Both of these methods require some way to connect the client to the VM. RDP works as kind of a 1:1 connection, and is built in, and would work for your scenario. Otherwise you’d have to consider something like Citrix, or VMware, or other, and these do have a licensing cost. These provide optimizations over RDP, as well as give additional functionality, but if you just want to run an app on a remote machine, they probably won’t be required.

The users are connecting in remotely. They also have their own dedicated machines on site, I just want to recycle those machines; move them to VM since they come in once in a while; They then use RDP to the VM when both offsite and onsite to access their data . Time to save some power !

@Manipulate yeah will use simple RDP… who needs more than that :smiley: well atleast not these guys.

But are you sure on the licensing ? https://community.spiceworks.com/how_to/124053-licensing-windows-10-with-virtualization-technologies-how-to shows something contradictory

I am considering HyperV (its free too ) over XCP at the moment primarily since it seemed easier to play with , but everything was on hold till i figured out the vm licensing.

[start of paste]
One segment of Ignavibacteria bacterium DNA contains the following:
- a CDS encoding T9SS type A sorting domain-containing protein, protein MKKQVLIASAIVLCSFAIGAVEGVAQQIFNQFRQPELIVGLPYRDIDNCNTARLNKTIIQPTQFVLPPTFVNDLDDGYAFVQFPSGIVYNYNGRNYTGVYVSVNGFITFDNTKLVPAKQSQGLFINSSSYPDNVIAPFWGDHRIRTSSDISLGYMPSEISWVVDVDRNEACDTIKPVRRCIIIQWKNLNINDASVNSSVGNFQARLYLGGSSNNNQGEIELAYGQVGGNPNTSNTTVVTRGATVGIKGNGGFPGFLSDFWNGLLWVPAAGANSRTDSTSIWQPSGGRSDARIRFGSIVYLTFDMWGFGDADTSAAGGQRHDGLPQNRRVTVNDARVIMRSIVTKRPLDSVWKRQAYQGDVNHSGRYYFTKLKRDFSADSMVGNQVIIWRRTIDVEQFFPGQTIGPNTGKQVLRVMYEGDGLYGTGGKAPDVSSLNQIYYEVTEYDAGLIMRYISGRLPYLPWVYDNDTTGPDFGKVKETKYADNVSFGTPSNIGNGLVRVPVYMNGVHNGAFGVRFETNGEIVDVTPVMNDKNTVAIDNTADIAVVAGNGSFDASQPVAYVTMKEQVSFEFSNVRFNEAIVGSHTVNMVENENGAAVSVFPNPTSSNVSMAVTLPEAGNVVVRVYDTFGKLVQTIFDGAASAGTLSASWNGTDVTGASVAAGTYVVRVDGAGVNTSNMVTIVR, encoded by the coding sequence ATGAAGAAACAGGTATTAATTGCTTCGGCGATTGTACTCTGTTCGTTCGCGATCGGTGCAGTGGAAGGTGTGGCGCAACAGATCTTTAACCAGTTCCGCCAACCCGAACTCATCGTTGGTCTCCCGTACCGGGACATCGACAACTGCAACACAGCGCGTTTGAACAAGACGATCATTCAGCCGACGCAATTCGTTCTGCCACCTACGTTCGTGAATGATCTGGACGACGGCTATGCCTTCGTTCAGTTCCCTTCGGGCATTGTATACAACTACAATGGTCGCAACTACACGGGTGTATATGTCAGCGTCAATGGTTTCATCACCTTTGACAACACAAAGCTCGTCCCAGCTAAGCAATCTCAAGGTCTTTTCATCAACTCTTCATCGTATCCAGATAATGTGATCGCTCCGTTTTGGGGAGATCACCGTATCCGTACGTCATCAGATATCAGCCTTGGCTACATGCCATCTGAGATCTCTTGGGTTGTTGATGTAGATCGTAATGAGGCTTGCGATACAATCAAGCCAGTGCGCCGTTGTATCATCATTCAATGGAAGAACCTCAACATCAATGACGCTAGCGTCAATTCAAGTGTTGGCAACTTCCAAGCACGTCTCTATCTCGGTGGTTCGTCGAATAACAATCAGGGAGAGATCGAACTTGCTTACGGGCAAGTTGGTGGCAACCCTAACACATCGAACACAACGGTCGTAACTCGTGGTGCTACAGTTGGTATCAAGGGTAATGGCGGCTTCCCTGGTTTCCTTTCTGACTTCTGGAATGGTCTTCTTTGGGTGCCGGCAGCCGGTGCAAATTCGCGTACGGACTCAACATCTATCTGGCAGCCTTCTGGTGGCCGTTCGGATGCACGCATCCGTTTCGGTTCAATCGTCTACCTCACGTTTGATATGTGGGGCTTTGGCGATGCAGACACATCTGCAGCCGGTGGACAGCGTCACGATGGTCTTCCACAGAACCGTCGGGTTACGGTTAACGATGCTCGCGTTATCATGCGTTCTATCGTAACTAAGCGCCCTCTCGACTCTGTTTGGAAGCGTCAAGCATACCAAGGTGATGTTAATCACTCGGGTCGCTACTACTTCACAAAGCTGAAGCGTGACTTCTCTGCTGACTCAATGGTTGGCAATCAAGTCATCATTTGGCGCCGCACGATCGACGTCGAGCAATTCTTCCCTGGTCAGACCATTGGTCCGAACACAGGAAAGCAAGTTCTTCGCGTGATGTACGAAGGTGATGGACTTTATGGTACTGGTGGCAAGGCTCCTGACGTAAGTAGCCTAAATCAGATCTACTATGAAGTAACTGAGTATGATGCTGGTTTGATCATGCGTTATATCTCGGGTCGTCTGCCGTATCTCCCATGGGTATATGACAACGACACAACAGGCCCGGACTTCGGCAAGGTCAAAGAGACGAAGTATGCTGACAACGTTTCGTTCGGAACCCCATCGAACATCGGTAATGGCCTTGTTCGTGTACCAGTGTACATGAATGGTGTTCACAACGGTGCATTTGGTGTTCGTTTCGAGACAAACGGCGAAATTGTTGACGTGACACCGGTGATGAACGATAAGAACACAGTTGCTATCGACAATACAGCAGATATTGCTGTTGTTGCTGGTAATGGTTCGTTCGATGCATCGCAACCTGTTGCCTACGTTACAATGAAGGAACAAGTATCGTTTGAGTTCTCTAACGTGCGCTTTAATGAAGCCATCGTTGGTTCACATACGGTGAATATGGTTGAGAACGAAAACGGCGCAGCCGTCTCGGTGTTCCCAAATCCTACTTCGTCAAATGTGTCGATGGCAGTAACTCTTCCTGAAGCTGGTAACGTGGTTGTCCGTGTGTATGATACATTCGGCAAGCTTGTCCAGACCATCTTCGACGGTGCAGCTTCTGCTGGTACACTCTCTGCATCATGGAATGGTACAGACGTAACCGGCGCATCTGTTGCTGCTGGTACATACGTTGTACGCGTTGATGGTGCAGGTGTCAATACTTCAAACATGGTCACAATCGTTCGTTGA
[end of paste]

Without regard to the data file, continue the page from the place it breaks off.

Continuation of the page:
Ok with remote machines and dedicated machines on site I understand the vm route. Likely the easiest for just a pair of users. If I had a team of people in this scenario I would do a roaming profile for them that does an auto mount of drive and let them run the program from the mounted drive on whatever machine they like since program is held remotely. You have plenty of choices and the vm route for the two users sounds the best.

right, thats the idea behind the VM.

but what about the licensing , as i mentioned in that link , it says I need windows with SA OR I need the vdi licensing. Maybe I’m understanding this wrong.

WInPro allows RD usage and they are using 1:1 you should be fine. Think of it as they are trying to get to another machine they have access to.

We have this kind of problem… We have users that works in the production environment(location is so bad for computers because of high humidity and sometimes the temp is so warm that the computer end up getting so much rust or just stop working)… So the basic solution we come up is using Ncomputing L300… It’s like 1license of win7 and just create like 10 users. But we don’t have an option to switch account if the Ncomputing device was setup to a specific user… Anyone tried Ncomputing and use a windows server?